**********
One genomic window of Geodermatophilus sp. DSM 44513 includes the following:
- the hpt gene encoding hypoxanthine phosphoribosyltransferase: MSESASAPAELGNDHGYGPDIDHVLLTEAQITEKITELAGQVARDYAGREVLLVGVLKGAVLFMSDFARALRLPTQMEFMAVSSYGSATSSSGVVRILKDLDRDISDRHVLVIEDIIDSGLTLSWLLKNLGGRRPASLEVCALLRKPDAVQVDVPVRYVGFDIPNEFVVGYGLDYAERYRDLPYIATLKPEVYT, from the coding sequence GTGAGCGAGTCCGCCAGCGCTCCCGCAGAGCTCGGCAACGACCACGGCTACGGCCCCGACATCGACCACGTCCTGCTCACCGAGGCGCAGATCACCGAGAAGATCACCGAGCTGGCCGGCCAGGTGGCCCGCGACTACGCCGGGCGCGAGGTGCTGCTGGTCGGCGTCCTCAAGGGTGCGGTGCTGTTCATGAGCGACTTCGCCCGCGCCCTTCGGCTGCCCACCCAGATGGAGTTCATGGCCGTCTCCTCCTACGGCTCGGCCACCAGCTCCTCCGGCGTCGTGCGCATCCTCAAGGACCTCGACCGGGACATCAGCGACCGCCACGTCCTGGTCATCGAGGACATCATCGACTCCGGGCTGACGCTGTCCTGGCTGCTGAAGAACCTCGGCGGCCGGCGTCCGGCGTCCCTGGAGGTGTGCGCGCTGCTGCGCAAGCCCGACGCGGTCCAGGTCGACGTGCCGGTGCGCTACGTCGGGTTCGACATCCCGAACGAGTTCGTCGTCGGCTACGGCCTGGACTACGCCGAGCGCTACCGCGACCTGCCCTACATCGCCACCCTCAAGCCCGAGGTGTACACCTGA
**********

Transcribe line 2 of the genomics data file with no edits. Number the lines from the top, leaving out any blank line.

- the hpt gene encoding hypoxanthine phosphoribosyltransferase: MSESASAPAELGNDHGYGPDIDHVLLTEAQITEKITELAGQVARDYAGREVLLVGVLKGAVLFMSDFARALRLPTQMEFMAVSSYGSATSSSGVVRILKDLDRDISDRHVLVIEDIIDSGLTLSWLLKNLGGRRPASLEVCALLRKPDAVQVDVPVRYVGFDIPNEFVVGYGLDYAERYRDLPYIATLKPEVYT, from the coding sequence GTGAGCGAGTCCGCCAGCGCTCCCGCAGAGCTCGGCAACGACCACGGCTACGGCCCCGACATCGACCACGTCCTGCTCACCGAGGCGCAGATCACCGAGAAGATCACCGAGCTGGCCGGCCAGGTGGCCCGCGACTACGCCGGGCGCGAGGTGCTGCTGGTCGGCGTCCTCAAGGGTGCGGTGCTGTTCATGAGCGACTTCGCCCGCGCCCTTCGGCTGCCCACCCAGATGGAGTTCATGGCCGTCTCCTCCTACGGCTCGGCCACCAGCTCCTCCGGCGTCGTGCGCATCCTCAAGGACCTCGACCGGGACATCAGCGACCGCCACGTCCTGGTCATCGAGGACATCATCGACTCCGGGCTGACGCTGTCCTGGCTGCTGAAGAACCTCGGCGGCCGGCGTCCGGCGTCCCTGGAGGTGTGCGCGCTGCTGCGCAAGCCCGACGCGGTCCAGGTCGACGTGCCGGTGCGCTACGTCGGGTTCGACATCCCGAACGAGTTCGTCGTCGGCTACGGCCTGGACTACGCCGAGCGCTACCGCGACCTGCCCTACATCGCCACCCTCAAGCCCGAGGTGTACACCTGA